Telenor Group chairman Svein Aaser has resigned with immediate effect, citing difficulties in managing an investigation into VimpelCom as the reason.
In a statement issued today, Aaser said he had informed Norwegian Minister of Trade and Industry Monica Maeland of his decision, and that the move formed part of a broader review of Telenor's ownership of VimpelCom.
Aaser -- chairman of Telenor since May 2012 -- said an ongoing investigation into VimpelCom had proved "challenging for Telenor", which recently announced plans to sell its 33 per cent stake in the Netherlands-headquartered operator.
The outgoing chairman noted that Maeland's "Ministry and I have had differing views on the handling of the VimpelCom issue," while emphasising that it is "VimpelCom that is under investigation" and that his company "has fully cooperated with investigating authorities as a witness."
Aaser also noted that the time is now right for him to step down after he completed the process of appointing Sigve Brekke as Telenor's new president and CEO, and preparing the company for the divestment of its VimpelCom shares. Brekke succeeded Jon Fredrik Baksaas in August.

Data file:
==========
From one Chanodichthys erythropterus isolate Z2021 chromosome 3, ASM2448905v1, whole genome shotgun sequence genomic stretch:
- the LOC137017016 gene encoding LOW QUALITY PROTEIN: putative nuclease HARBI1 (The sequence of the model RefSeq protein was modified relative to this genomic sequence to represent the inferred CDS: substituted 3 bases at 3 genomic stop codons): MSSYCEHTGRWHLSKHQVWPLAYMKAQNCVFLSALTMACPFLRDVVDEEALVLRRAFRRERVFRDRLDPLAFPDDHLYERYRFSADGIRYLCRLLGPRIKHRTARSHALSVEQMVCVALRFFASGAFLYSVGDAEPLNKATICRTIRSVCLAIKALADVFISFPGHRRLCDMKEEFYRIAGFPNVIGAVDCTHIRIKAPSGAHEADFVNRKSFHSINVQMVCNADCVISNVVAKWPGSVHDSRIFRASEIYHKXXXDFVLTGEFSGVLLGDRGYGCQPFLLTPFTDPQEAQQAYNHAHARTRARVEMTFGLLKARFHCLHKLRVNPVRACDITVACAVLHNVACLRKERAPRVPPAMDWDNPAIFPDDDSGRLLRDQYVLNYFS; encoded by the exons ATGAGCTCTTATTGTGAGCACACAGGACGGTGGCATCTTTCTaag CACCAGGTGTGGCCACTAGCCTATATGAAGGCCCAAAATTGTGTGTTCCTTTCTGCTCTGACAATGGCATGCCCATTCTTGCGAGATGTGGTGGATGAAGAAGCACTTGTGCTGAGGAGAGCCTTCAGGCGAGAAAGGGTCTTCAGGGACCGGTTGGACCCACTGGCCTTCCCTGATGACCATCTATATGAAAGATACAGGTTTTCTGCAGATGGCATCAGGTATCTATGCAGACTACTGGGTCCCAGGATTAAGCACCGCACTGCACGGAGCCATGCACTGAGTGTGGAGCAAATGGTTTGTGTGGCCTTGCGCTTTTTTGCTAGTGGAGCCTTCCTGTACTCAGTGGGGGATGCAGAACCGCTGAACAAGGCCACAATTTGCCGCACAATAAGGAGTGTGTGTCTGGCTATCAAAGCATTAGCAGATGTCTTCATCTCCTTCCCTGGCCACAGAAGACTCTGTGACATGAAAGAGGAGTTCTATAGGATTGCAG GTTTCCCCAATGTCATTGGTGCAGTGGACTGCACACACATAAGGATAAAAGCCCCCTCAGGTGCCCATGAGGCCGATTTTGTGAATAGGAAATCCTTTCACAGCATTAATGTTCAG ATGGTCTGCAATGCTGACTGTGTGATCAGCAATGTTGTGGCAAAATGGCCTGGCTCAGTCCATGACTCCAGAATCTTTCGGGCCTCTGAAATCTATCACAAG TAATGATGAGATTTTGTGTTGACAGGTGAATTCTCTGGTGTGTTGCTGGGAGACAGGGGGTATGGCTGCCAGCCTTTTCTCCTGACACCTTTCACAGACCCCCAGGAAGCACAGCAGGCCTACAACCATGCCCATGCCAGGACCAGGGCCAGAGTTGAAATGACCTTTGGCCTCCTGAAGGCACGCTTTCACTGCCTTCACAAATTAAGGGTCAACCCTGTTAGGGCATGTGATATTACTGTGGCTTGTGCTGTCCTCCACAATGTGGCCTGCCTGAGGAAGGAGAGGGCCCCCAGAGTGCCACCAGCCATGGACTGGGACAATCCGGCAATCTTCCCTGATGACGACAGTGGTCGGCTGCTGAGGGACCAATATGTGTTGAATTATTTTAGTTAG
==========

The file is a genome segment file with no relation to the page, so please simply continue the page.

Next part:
"Telenor's transition from a telecommunications operator towards a global internet service provider has been my most important task," Aaser said, adding: "I believe we have succeeded creating a foundation for this transition."
The outgoing chairman also explained that he "assessed my own position" within Telenor as part of a strategic review of its VimpelCom holding.
However, Reuters reported that Maeland called for Aaser's immediate resignation after losing confidence in the chairman due to his handling of a Norwegian probe into VimpelCom's operations in Uzbekistan.
In a related report, Bloomberg said Maeland was referring to the receipt of key information from Telenor regarding that investigation that the minister believed should have been made available earlier in the probe.
When Norwegian authorities began their investigation in January, Aaser and then Telenor CEO Baksaas argued they were unable to divulge details of the company's dealings with VimpelCom due to internal confidentiality rules.
The investigation centred on an allegation that VimpelCom effectively paid a bribe worth $600 million (€544 million) to secure an operating licence in Uzbekistan.
Dutch prosecutors launched a criminal investigation into VimpelCom's operation in Uzbekistan in early 2014, and seized documents relating to the business during a visit to VimpelCom's headquarters.
VimpelCom has consistently stated that it would cooperate with the investigations.
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